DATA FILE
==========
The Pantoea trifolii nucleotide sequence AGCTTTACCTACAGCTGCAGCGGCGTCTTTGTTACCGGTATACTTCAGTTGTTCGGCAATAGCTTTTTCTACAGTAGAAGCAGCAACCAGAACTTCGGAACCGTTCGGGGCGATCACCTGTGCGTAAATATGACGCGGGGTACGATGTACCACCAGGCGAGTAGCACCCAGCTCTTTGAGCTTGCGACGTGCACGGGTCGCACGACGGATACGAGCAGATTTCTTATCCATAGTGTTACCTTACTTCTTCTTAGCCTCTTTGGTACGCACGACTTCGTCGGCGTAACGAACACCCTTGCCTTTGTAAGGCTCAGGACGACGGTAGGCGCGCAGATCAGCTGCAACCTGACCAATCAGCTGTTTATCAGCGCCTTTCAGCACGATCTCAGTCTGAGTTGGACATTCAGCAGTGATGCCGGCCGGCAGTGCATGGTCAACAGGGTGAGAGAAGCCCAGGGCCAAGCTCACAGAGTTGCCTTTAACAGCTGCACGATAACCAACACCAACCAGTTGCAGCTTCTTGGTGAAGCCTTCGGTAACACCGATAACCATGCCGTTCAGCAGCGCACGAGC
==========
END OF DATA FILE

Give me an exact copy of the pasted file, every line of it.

The Pantoea trifolii nucleotide sequence AGCTTTACCTACAGCTGCAGCGGCGTCTTTGTTACCGGTATACTTCAGTTGTTCGGCAATAGCTTTTTCTACAGTAGAAGCAGCAACCAGAACTTCGGAACCGTTCGGGGCGATCACCTGTGCGTAAATATGACGCGGGGTACGATGTACCACCAGGCGAGTAGCACCCAGCTCTTTGAGCTTGCGACGTGCACGGGTCGCACGACGGATACGAGCAGATTTCTTATCCATAGTGTTACCTTACTTCTTCTTAGCCTCTTTGGTACGCACGACTTCGTCGGCGTAACGAACACCCTTGCCTTTGTAAGGCTCAGGACGACGGTAGGCGCGCAGATCAGCTGCAACCTGACCAATCAGCTGTTTATCAGCGCCTTTCAGCACGATCTCAGTCTGAGTTGGACATTCAGCAGTGATGCCGGCCGGCAGTGCATGGTCAACAGGGTGAGAGAAGCCCAGGGCCAAGCTCACAGAGTTGCCTTTAACAGCTGCACGATAACCAACACCAACCAGTTGCAGCTTCTTGGTGAAGCCTTCGGTAACACCGATAACCATGCCGTTCAGCAGCGCACGAGC